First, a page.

ClimateNarratives is an interdisciplinary research project in the climate sciences focusing on identifying risks, vulnerability, innovation and adaption possibilities for indigenous communities living along the coast og Greenland and on low-lying islands of the Pacific. Both of these communities live close to nature and to the ocean, and are facing new challenges and opportunities due to climate change: As the glaciers and the sea ice along the coast of Greenland retreats, new land is appearing and the fjords are opening; meanwhile, on low-lying island states of the Pacific, land is disappearing as the ice melts, and the communities are at an ever increasing risk of storm surges and floods.
What is novel with the ClimateNarratives project is the combination of climate science, social science and art together with local indigenous knowledge and narratives across cultures and generations in the search to identify challenges and possibilities in the face of current and as well as future climate changes.
ClimateNarratives is a interdisciplinary effort to identify risks, vulnerabilities, innovation and adaptation possibilities for indigenous communities in a changing climate
Communities living close to nature and to the ocean are facing new challenges and opportunities due to climate change. In coastal Greenland, the fjord systems are projected to undergo large changes, as the glaciers and the ice sheet retreat. Similarly, low lying island states in the Pacific are expected to see changes in the frequency of storm surges and flooding, severely impacting people’s livelihoods. However, there is substantial uncertainty on the state of the present-day, as well as in future projections. This uncertainty poses challenges for everyday practices and the traditional management of natural resources among indigenous communities.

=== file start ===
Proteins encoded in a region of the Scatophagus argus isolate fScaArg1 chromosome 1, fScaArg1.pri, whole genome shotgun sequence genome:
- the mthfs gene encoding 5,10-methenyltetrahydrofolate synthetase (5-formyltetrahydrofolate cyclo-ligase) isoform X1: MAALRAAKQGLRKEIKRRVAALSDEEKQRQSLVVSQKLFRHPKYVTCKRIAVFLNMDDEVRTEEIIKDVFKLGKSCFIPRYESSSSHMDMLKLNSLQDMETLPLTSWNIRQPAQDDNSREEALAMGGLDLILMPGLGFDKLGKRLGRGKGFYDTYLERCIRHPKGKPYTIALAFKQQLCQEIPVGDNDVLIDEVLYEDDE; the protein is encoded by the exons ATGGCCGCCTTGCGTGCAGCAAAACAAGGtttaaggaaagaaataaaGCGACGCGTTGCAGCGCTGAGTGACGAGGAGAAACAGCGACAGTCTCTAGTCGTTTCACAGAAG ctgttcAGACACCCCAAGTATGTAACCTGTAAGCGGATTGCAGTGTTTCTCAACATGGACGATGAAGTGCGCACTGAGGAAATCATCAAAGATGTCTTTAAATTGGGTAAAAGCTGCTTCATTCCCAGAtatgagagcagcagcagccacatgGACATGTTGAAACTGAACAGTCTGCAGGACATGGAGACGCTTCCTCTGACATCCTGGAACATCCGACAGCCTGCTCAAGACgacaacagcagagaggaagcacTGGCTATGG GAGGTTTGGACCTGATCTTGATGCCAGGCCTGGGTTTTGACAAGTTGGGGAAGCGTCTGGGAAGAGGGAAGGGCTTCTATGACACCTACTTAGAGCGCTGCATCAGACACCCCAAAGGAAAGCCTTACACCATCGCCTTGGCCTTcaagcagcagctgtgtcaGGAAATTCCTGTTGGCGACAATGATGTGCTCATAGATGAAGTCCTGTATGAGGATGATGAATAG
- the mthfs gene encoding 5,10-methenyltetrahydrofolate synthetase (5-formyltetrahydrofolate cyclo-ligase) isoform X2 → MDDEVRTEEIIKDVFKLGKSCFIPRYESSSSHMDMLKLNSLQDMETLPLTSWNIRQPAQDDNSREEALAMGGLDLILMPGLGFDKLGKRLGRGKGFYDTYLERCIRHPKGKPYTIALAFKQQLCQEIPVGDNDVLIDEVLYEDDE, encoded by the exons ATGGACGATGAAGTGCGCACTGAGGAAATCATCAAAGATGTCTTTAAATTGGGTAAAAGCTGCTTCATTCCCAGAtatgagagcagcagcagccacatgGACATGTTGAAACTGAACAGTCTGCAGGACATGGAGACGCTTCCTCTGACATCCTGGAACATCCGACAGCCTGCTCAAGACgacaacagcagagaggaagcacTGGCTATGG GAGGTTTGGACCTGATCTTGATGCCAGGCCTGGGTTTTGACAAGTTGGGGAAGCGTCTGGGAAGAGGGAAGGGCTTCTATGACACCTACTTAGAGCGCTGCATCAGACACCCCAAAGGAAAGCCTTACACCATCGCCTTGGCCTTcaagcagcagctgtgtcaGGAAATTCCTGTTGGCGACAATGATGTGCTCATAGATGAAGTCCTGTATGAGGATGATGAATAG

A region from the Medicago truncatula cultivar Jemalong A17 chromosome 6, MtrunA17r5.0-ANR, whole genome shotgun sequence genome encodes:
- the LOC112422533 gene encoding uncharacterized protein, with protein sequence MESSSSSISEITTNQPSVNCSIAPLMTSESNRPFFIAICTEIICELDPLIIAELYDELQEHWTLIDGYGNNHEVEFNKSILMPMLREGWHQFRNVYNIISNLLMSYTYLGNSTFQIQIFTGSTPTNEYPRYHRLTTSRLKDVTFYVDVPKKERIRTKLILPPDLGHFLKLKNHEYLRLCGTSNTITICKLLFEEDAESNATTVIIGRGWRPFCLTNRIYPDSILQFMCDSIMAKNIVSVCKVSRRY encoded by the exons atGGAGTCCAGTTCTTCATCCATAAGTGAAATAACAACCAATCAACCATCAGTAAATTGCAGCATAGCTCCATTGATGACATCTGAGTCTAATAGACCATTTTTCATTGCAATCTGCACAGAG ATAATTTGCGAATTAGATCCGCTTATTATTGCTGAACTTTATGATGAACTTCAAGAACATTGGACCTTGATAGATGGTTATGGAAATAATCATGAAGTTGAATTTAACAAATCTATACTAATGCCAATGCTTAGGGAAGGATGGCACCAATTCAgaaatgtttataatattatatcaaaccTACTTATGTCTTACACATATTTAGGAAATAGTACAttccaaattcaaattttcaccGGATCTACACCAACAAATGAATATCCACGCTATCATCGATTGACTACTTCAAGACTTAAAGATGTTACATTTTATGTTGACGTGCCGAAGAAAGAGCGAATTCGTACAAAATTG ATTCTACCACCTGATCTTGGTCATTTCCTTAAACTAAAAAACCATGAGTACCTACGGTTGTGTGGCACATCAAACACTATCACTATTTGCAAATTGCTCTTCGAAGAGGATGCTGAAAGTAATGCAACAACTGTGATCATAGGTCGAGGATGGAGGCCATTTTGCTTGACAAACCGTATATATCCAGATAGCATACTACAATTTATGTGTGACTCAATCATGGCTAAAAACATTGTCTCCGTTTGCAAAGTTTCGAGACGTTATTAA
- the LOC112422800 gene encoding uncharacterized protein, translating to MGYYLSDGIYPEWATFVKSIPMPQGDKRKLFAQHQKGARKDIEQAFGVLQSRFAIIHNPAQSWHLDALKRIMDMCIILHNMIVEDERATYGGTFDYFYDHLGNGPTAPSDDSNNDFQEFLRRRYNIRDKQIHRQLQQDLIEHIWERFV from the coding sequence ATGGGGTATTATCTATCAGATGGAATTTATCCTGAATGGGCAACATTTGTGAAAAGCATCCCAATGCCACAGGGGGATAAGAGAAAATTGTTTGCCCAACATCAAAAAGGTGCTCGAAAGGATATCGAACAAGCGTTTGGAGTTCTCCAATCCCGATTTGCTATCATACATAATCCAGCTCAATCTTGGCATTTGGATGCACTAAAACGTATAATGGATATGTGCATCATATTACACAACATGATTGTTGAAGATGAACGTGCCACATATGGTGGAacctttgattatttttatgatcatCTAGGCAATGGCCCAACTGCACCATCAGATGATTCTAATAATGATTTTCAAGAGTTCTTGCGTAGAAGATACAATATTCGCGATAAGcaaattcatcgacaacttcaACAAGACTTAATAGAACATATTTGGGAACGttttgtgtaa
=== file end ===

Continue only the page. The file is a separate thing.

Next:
ClimateNarratives focuses on the local and far-field impacts from the melting of the Greenland ice sheet and investigates the complex processes taking place at the marine terminating margin of the ice sheet in a fjord on the west coast of Greenland. As melt will affect both sea level in the Pacific, as well as hydrographic and biological conditions in the fjords of Greenland, the far-reaching consequences for indigenous coastal communities warrants a need for better understanding and predictions to ensure appropriate and timely adaptation. With an ambitious plan to seek new knowledge together with indigenous communities we will be able to target climate projections of significance locally.
Combining a highly interdisciplinary team of scientists with extensive experience in working in Greenland and the Pacific with an ambitious research plan including field campaigns, community workshops, art exhibits and exchanges, ClimateNarratives endeavours to bridge the gap between science disciplines, cultural identity and geographic affinity with a common interest in a better understanding of the impact of climate and sea level changes.